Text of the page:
Netflix Can’t Succeed With Blocking VPNs Globally; It’s Not Practical

Posted: Jan 18 2016, 9:11am CST | by , Updated: Jan 18 2016, 9:38am CST, in News | Latest TV News

 
Netflix
Photo credit: Netflix

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Although there are discordant tunes to this effect, it is well known that Netflix is not happy that its users are accessing certain content that are not licensed in their own countries, and has been threatening to cut off such users by blocking their VPN or the proxy service they use to access such unlicensed content.

But analysts believe Netflix will not succeed much if it proceeds with this threat – based on a number of reasons.

When Netflix restricts people from being able to view content viewed by US consumers, they end up paying for VPN services in order to get round their geographical restrictions – making them appear as if they are in the US.

Netflix is currently available in 190 countries, even though 189 of these are restricted one way or the other from viewing content US audiences are watching. Neil Hunt, Chief Product Officer for Netflix had earlier stated that the company would blacklist VPN access for those using the service, effecting blocking out people in restricted countries from watching some content.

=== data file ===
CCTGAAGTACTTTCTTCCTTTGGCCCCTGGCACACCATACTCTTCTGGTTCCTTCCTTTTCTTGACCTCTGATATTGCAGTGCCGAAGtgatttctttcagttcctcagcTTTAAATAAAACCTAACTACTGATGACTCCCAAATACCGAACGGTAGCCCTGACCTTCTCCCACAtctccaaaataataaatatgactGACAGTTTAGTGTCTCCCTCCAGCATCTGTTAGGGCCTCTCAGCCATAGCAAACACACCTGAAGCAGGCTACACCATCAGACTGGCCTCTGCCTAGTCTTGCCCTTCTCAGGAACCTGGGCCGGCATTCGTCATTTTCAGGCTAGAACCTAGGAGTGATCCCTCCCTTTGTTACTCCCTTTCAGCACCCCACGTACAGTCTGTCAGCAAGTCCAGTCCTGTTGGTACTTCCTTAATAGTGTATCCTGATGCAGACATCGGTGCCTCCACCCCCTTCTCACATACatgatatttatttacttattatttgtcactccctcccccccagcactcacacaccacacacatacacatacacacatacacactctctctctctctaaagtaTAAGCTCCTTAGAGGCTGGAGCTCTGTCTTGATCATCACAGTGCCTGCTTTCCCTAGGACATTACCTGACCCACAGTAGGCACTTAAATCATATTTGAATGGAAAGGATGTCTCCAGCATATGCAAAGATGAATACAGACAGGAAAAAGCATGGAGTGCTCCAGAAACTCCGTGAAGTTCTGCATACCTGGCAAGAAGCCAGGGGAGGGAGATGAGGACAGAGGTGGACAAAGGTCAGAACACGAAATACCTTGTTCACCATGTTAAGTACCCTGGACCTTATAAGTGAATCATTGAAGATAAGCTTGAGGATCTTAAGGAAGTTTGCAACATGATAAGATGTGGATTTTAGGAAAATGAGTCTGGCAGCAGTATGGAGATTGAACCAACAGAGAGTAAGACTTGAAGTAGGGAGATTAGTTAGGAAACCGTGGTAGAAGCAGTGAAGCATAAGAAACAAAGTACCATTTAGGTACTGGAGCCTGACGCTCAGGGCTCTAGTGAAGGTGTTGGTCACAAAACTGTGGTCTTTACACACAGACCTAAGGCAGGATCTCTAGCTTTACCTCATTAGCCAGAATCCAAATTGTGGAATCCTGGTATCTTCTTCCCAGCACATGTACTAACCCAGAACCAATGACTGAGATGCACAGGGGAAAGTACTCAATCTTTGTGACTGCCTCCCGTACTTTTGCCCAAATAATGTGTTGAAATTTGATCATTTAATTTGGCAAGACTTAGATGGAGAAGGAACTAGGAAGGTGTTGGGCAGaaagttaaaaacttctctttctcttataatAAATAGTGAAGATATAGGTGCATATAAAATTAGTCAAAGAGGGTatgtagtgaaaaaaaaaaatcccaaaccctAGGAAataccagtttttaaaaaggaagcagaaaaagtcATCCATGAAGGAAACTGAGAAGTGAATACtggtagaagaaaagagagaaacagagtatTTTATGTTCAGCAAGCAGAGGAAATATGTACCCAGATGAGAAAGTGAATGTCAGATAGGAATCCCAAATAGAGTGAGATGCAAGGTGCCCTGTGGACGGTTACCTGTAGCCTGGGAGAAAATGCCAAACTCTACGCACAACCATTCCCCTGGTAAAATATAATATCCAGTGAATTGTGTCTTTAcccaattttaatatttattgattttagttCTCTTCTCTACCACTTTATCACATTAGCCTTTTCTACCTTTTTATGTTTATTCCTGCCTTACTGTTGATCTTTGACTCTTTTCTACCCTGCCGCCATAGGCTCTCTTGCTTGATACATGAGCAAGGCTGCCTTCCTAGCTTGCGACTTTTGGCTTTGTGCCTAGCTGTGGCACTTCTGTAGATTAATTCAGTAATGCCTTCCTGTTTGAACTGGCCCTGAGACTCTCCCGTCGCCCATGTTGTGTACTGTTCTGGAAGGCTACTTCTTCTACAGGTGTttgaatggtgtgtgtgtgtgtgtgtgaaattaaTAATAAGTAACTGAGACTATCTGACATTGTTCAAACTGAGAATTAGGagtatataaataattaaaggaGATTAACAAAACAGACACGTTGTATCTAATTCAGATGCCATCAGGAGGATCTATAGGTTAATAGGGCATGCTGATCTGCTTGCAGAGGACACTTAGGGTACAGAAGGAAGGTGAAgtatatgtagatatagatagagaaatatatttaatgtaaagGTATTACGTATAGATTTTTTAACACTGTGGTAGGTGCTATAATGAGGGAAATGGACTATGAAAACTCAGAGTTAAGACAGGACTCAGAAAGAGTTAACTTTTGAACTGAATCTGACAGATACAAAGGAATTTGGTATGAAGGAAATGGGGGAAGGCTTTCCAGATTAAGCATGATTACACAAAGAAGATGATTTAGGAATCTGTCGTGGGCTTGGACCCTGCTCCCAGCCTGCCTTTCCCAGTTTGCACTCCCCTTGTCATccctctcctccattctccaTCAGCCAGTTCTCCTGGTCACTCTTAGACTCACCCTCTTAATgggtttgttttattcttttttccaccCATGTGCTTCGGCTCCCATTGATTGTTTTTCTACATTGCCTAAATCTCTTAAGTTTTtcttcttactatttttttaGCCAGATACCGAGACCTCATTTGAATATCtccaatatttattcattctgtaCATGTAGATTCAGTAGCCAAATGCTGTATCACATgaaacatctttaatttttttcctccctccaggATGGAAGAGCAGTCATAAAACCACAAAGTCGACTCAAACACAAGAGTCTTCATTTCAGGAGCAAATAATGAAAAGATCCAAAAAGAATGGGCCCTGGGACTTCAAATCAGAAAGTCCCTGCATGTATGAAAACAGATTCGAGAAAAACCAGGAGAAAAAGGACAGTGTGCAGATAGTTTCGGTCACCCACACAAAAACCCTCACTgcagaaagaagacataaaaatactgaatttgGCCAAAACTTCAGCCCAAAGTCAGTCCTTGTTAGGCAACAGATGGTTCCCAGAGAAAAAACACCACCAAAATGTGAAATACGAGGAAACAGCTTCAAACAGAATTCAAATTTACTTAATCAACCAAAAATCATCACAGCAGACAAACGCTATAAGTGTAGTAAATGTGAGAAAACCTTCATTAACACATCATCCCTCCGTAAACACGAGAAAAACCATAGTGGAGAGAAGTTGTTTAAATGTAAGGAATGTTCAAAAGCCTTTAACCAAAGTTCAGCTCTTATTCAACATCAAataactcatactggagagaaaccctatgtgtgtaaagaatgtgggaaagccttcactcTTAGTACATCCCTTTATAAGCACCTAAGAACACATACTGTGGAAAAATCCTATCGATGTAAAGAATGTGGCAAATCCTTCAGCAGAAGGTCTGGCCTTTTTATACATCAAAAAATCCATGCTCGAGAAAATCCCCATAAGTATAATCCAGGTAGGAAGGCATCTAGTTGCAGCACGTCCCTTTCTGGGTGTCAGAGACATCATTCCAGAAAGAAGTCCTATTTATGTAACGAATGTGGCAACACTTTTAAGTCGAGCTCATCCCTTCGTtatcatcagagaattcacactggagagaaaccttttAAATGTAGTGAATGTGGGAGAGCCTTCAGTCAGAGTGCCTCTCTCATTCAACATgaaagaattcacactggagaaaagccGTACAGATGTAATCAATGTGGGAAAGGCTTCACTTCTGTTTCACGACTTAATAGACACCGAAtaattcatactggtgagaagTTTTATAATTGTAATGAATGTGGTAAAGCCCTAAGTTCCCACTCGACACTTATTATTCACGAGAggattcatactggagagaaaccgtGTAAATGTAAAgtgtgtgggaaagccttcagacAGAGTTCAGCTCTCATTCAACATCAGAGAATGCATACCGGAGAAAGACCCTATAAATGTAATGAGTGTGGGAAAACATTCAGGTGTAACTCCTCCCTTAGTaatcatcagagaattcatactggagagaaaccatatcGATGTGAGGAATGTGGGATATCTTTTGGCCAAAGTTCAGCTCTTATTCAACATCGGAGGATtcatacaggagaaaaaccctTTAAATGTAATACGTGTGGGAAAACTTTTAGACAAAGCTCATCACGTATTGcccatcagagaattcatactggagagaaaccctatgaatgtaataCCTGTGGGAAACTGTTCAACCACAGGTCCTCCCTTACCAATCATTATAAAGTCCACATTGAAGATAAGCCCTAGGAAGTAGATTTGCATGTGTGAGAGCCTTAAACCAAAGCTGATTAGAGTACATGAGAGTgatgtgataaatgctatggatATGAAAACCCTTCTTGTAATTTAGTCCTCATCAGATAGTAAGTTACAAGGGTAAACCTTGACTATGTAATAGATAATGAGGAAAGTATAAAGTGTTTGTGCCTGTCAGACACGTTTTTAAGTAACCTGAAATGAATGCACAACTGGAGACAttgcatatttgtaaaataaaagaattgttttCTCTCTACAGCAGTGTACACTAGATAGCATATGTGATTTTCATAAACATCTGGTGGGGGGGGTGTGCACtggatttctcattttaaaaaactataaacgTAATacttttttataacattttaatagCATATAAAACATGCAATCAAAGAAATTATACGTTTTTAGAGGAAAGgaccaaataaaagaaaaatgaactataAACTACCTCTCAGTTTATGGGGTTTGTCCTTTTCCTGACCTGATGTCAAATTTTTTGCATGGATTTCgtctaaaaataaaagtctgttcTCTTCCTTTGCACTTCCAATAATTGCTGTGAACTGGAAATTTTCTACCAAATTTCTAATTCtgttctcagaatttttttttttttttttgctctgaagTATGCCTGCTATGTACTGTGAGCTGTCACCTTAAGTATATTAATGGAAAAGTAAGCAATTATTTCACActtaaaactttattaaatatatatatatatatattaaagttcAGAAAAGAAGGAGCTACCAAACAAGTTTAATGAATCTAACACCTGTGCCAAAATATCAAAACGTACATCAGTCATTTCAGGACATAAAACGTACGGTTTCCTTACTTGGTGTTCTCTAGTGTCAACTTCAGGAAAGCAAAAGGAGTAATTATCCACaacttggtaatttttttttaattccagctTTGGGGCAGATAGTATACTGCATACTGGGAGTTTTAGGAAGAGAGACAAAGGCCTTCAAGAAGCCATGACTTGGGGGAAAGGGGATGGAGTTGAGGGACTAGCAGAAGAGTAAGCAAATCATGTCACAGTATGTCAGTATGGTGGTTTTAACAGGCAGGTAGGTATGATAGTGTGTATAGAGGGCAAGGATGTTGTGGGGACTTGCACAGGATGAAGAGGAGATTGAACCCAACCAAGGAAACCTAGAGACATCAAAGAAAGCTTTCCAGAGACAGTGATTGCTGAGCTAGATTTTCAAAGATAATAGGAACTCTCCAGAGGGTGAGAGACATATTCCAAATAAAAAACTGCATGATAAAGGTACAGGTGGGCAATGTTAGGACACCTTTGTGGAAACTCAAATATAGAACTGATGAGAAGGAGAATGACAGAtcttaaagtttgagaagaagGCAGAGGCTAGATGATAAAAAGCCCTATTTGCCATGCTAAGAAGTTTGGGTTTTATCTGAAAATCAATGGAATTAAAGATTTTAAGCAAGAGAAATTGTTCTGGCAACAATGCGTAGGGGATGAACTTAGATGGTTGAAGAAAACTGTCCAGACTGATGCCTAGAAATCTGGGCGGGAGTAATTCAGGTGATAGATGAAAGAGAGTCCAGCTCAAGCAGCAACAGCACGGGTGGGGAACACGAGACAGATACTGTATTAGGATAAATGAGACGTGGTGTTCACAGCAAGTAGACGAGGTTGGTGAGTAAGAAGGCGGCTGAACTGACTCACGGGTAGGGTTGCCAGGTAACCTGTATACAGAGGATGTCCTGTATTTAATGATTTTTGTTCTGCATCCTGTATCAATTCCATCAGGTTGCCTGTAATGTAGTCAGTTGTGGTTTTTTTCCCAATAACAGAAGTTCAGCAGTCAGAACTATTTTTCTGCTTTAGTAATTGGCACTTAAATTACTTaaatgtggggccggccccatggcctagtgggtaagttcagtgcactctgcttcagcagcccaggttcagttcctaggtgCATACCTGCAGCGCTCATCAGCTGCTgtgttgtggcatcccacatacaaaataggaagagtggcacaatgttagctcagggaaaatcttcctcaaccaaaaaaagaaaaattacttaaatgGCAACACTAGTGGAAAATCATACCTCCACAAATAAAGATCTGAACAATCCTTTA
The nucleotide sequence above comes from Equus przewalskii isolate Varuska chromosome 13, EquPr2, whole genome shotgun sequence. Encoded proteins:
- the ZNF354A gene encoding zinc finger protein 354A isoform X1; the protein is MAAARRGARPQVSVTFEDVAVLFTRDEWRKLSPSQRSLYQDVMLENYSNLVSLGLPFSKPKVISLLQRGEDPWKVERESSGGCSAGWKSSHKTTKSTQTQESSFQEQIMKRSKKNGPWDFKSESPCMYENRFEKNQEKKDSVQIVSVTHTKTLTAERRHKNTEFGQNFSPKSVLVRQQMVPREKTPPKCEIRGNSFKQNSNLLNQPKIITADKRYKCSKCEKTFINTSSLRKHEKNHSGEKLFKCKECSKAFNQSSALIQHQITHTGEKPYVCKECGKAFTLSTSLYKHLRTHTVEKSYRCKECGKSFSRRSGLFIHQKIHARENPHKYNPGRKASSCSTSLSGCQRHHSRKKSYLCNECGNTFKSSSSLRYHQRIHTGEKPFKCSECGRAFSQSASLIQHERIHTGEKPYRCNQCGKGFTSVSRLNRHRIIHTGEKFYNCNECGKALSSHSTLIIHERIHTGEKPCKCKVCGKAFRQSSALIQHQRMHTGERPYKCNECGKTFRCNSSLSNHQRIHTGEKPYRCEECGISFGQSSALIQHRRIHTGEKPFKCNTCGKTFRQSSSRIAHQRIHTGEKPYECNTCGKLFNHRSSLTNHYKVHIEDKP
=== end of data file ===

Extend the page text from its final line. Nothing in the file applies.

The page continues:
David Fullagar, VP of Content Delivery Architecture for Netflix followed up on Hunt’s comment by saying the company is not going ahead with any such threats, and that “we will continue to respect and enforce content licensing by geographic location.”

The fact however remains that Netflix will have a hard time implementing this threat because VPN providers will not sit idle and watch themselves lose business. In fact, TorGuard declared in a post that:

“For those of you who rely on TorGuard VPN service to unblock Netflix content unrestricted, you don’t have to worry. Netflix will be pushing this plan forward soon, and when that happens, TorGuard will immediately deploy new server IP addresses so users can still bypass blocks.”

That says it all. The more Netflix blocks the IP addresses of VPN providers, the more they will switch IPs until Netflix backs down. Hulu also did the same with VPN providers in the past but never went far with it. Another thing Netflix will want to consider is that blocking access to US content will trigger large-scale loss of subscribers – long term.

Meanwhile, some content holders might want exclusive rights to their content in their own geographical zones, creating a conflict of interest to Netflix. The video streaming company will have a difficult time restricting the content of their providers and at the same time giving consumers what they want to watch.

Netflix will also be mindful of the fact that Amazon and other competitors will want to jump in on markets it is trying to restrict. And then, in the event that Netflix blocks the reputable VPN providers it knows, individual users could go ahead and register their own VPN service.

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<a href="/latest_stories/all/all/52" rel="author">Charles I. Omedo</a>
Charles is covering the latest discoveries in science and health as well as new developments in technology. He is the Chief Editor or Intel-News.

 

 

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